Estimated time: Two to three hours (most of the estimated time is spent waiting for the passage of the barium) Anatomy involved: Esophagus, stomach, duodenum, and small bowel Performed by: Radiologist (physician), technologist, fluoroscopy assistant Preparation: No food, liquids or oral medications from 12 midnight to time of examination. Patients with ostomies having GI studies should bring extra bags.
Preparation: One hour Anatomy involved: Esophagus, stomach, and duodenum Performed by: Radiologist (physician), technologist, fluoroscopy assistant Preparation: No food, liquids or oral medications from 12 midnight to time of exam. Patients with ostomies having GI studies should bring extra bags. The upper gastrointestinal (UGI) series is a fluoroscopic and X-ray examination of most of your digestive system, including the esophagus (swallowing structure), stomach, duodenum (first portion of the small bowel), and small bowel, which is approximately 15-feet long. To better delineate these structures during the procedure,a contrast medium or "dye" called barium is ingested to outline and coat the walls of the digestive system. A second substance called bicarbonate powder is also ingested, producing gas that serves to aid in visualization of these structures during the exam.
Before the test begins, a technologist will take one or two X-rays of your abdomen -a "before barium" picture. After these films are checked, a fluoroscopy assistant will bring you into the room with a special scanning X-ray unit called a fluoroscope. A fluoroscope is a device equipped with a fluorescent screen on which the internal structures of an optically opaque object, such as the human body, may be continuously viewed as shadow-like images formed by the transmission of X-rays through the object. Using fluoroscopy, the radiologist is able to view the structures being examined in real time and take X-rays of particular areas of interest. The fluoroscopy assistant will briefly explain the exam and then notify the radiologist that you are ready for your test. The radiologist will then review your record to determine the best method of examination. In certain cases, the radiologist will administer glucagon intravenously just before the beginning of the examination. Glucagon is a normal product in the body secreted by the pancreas. It slows digestive movements for approximately five to 10 minutes, enabling the radiologist to better view the stomach without motion. The end result is an image with better detail and slightly less radiation. In rare cases, glucagon may cause mild, momentary cramping. While you are in a standing position, the radiologist will give you two cups, one containing bicarbonate powder and the other, barium. The liquid barium has somewhat of a chalky taste masked by added flavors such as strawberry. The powder is ingested first, quickly, followed by the barium. The gas producing powder will make you feel the need to belch. However, you should hold the gas in (by swallowing your saliva if necessary), as its presence in the stomach greatly enhances the detail of the radiographic images. You will then be placed in a reclining position on the X-ray table. The radiologist will have you move in different positions to manipulate the gas and barium and to get a clearer picture of the anatomy involved. The radiologist may apply mild focal pressure to parts of your abdomen during the examination to better visualize certain structures. When the radiologist is finished, you will be asked to drink more barium and have X-rays at specifically timed intervals to follow the progression of the barium through the small bowel until it reaches the large bowel. The time required to accomplish this varies with each individual and depends on how rapidly the digestive process functions. A technologist will call you from the waiting area each time a film is due to be taken. When the barium has made its way to the end of the small bowel, you may be asked to return to the fluoroscopy room for a brief period so that the radiologist may visualize your most distant small bowel with the fluoroscope and take another X-ray. The examination will then be complete and will be interpreted by the radiologist. You may then take your chart and proceed to your next appointment.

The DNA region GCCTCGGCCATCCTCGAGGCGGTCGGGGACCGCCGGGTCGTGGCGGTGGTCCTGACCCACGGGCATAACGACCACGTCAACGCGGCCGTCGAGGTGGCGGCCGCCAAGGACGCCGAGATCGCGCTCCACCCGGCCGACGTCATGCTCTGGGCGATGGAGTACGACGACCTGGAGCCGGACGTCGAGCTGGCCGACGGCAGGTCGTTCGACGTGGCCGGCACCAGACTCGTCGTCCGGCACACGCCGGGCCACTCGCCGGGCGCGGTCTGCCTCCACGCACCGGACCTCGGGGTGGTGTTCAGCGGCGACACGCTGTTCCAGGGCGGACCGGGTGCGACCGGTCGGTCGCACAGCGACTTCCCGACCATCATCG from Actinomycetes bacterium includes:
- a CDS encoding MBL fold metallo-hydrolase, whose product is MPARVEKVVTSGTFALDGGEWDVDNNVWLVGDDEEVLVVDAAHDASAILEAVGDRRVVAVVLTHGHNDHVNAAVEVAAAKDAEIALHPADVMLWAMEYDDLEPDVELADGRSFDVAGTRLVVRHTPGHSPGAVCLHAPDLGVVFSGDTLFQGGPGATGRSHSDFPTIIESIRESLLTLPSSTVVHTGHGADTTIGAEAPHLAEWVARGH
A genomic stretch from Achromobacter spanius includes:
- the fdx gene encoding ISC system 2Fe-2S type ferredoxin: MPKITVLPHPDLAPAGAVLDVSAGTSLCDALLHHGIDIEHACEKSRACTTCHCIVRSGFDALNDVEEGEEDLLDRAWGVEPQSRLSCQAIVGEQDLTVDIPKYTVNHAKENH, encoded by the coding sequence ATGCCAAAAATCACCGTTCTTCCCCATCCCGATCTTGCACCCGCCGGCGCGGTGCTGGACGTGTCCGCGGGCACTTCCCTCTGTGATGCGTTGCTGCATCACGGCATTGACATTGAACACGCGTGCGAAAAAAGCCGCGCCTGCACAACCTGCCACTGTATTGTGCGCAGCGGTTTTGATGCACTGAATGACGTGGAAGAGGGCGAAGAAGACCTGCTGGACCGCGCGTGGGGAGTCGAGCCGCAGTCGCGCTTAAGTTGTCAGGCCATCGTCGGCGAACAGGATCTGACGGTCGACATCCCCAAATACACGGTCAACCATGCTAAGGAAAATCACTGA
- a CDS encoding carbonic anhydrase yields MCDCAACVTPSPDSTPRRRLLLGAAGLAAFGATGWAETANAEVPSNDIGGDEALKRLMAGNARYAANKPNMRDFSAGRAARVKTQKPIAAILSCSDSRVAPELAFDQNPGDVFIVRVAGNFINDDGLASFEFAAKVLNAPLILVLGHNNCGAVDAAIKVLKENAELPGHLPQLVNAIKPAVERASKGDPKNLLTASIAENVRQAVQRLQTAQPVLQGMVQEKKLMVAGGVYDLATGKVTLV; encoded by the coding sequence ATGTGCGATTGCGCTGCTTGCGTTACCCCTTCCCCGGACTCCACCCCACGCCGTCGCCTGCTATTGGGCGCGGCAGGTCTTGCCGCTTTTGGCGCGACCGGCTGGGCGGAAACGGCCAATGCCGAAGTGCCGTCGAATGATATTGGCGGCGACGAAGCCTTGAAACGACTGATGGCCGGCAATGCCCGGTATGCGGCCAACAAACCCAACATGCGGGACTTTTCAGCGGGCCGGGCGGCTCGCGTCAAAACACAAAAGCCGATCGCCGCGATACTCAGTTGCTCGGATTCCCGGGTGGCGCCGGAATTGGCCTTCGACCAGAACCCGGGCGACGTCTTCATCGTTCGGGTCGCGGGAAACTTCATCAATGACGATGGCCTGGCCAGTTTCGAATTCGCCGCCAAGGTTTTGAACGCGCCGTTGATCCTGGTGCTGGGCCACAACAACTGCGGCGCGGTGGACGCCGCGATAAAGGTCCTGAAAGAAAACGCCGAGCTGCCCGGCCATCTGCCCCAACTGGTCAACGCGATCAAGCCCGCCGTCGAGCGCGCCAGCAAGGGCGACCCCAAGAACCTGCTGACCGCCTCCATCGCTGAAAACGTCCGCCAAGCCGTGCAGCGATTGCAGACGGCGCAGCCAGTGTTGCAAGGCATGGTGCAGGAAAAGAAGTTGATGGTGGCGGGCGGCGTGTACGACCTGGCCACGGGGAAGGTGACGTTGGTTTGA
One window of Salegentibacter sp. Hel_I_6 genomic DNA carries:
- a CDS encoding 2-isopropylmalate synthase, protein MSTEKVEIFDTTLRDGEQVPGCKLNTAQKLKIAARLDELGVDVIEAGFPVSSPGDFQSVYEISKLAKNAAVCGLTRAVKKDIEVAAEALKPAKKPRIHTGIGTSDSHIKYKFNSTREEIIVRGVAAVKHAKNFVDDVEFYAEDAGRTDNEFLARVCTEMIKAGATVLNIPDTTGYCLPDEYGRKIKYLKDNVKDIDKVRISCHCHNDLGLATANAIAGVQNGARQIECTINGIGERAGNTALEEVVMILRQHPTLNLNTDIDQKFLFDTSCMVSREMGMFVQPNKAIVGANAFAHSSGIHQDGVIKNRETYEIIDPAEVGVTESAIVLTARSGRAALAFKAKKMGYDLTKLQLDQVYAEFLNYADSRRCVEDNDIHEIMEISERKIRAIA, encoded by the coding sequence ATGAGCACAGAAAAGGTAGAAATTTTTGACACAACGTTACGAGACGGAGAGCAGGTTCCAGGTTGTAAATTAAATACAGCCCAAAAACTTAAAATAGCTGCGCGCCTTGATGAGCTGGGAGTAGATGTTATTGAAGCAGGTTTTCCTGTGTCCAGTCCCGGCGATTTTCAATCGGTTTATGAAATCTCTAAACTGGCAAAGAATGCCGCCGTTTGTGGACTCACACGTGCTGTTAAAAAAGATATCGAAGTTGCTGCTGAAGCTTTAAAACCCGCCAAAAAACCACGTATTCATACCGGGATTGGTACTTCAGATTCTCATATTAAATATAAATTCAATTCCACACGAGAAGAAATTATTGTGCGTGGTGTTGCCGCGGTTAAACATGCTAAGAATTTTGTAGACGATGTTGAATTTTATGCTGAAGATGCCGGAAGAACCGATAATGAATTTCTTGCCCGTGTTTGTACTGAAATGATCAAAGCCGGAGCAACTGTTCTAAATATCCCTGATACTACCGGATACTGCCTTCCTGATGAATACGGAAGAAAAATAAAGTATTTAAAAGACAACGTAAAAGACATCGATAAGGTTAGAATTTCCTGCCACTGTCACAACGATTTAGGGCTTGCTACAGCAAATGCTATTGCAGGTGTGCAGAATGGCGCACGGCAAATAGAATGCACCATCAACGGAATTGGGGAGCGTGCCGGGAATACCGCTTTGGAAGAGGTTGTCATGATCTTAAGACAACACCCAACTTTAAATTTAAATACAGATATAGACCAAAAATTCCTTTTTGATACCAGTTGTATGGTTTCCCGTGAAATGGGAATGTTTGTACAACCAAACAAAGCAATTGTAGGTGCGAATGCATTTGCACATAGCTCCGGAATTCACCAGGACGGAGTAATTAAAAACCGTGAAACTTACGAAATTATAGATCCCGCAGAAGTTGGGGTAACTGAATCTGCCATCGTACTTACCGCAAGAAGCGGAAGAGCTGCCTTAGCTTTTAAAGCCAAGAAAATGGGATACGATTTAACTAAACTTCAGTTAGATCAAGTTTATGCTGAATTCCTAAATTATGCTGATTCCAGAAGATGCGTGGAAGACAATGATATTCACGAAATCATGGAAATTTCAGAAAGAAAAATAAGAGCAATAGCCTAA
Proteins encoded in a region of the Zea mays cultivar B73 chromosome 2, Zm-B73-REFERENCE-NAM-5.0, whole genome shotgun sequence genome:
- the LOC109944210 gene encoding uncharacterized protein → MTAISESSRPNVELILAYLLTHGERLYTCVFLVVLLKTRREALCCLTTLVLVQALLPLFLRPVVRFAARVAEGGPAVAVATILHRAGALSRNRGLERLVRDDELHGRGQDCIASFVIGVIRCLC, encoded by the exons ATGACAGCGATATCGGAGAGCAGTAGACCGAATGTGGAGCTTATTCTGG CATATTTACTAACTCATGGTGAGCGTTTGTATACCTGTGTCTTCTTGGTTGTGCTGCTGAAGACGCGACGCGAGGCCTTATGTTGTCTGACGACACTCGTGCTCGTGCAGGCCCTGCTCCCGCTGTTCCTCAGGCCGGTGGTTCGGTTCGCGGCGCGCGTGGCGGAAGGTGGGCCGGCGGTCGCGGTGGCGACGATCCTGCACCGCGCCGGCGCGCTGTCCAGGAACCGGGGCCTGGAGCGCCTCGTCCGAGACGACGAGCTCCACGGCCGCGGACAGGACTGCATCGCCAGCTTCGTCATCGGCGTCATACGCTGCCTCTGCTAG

After the exam you can resume a regular diet and take orally administered medications unless told otherwise by your doctor. The barium may color stools gray or white for 48 to 72 hours after the procedure. You are encouraged to drink additional water during this time to help pass the barium. In rare instances, the barium can cause temporary constipation, which is usually well treated with an over-the-counter laxative.